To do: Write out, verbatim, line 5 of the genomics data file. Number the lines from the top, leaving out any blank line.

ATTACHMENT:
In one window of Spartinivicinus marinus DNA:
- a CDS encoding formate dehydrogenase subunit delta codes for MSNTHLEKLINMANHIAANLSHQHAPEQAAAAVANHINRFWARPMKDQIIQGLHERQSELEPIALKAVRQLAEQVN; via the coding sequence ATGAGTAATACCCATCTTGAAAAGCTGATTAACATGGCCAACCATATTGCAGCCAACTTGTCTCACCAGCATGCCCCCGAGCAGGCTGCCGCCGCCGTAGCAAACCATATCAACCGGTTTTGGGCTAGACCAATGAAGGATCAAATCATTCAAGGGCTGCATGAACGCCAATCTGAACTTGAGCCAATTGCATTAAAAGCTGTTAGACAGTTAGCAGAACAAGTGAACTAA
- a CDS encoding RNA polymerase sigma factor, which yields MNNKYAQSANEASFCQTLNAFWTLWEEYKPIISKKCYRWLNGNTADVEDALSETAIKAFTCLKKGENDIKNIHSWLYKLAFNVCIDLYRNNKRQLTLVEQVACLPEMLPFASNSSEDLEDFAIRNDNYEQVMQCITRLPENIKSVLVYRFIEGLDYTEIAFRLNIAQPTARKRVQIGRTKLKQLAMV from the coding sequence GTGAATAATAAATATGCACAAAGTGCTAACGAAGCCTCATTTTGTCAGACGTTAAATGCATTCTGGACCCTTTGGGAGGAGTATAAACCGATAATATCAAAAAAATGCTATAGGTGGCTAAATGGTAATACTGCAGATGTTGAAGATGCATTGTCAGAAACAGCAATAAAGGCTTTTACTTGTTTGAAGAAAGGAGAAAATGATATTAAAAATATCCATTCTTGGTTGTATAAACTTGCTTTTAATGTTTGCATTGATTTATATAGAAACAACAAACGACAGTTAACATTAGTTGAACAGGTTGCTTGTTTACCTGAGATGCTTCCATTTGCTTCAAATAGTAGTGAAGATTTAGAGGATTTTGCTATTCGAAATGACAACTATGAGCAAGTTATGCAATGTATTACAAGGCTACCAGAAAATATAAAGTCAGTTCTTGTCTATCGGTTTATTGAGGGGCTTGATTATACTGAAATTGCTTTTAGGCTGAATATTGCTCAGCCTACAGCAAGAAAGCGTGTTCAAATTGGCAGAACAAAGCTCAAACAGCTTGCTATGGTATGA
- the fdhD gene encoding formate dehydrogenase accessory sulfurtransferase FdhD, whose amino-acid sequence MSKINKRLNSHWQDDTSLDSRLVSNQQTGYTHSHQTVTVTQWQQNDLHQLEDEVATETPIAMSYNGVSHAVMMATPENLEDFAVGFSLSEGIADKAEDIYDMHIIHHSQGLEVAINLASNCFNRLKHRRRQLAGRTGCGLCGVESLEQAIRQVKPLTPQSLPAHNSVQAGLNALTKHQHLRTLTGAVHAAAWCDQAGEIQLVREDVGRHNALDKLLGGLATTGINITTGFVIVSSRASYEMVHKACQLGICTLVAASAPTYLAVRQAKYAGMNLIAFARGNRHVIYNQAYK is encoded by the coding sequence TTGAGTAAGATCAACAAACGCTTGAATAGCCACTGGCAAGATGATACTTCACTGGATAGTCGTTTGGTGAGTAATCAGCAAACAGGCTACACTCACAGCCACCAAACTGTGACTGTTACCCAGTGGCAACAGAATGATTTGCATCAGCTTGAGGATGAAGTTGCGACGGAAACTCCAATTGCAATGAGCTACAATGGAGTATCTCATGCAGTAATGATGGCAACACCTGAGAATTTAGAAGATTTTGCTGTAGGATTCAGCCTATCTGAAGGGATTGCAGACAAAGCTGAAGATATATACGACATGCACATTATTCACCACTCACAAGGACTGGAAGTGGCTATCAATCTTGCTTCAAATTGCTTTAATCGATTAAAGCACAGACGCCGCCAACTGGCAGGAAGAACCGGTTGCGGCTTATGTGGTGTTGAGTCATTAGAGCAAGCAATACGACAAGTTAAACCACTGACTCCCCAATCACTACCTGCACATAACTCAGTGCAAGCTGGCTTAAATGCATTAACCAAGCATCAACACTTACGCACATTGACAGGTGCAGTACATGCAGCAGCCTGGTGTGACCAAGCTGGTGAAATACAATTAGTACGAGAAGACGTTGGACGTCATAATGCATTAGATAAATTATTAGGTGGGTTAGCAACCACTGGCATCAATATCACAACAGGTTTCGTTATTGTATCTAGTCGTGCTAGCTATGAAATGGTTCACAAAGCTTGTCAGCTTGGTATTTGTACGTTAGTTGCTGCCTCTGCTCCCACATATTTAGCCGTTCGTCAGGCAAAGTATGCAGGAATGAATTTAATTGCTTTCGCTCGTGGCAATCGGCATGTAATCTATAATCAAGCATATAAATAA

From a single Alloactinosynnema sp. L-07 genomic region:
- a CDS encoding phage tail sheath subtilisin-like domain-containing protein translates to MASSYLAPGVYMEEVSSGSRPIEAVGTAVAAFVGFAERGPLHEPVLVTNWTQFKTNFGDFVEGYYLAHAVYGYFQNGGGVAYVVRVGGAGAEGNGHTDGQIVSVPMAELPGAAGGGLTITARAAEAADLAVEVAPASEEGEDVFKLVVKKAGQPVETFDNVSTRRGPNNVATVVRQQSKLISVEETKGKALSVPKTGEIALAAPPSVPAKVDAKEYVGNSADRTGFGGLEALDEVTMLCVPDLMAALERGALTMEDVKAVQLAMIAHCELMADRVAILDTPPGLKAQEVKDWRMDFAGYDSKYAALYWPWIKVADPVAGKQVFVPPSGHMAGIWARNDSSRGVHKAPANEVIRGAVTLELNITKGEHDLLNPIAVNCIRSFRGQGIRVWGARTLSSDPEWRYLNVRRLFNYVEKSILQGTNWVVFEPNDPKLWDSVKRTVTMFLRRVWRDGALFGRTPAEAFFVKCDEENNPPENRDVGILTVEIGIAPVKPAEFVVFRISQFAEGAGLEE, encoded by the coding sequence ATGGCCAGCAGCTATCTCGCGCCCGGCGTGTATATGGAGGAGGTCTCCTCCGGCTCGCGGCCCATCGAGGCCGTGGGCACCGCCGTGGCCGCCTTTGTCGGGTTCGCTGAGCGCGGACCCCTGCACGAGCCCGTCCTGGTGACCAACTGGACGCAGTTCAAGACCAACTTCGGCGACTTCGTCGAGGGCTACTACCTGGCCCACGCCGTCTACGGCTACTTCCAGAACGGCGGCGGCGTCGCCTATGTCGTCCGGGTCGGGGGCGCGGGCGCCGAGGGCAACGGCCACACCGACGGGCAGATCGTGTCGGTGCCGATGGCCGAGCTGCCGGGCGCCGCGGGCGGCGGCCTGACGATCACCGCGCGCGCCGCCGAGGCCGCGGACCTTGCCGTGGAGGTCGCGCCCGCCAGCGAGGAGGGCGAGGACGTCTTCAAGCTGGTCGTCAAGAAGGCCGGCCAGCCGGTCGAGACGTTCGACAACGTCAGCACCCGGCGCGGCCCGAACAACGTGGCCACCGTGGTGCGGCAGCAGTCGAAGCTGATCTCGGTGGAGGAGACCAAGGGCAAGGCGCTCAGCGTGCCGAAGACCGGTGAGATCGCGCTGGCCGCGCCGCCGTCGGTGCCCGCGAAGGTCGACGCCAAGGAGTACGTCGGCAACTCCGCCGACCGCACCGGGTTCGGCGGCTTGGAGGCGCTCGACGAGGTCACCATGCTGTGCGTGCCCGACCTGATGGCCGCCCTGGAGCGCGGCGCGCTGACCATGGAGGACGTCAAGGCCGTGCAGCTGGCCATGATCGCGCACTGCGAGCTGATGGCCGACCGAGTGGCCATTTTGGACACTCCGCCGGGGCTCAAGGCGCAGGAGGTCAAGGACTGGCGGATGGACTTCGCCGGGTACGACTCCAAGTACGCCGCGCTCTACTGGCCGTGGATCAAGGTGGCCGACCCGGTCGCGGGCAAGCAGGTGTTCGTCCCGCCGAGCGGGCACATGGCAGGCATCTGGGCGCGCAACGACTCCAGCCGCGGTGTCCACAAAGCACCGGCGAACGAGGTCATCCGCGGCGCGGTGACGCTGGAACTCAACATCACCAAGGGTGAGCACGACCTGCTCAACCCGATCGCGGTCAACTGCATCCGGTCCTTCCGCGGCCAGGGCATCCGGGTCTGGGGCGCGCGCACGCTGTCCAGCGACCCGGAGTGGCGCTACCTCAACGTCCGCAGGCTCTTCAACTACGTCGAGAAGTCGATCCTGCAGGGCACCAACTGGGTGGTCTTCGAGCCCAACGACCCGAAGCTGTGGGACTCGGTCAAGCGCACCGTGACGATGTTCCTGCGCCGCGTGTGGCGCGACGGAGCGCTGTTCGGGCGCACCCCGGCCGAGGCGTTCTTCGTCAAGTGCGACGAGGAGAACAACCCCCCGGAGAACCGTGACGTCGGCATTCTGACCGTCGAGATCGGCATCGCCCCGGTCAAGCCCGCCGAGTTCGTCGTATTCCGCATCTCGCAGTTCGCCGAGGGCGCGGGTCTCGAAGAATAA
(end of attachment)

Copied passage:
From a single Alloactinosynnema sp. L-07 genomic region: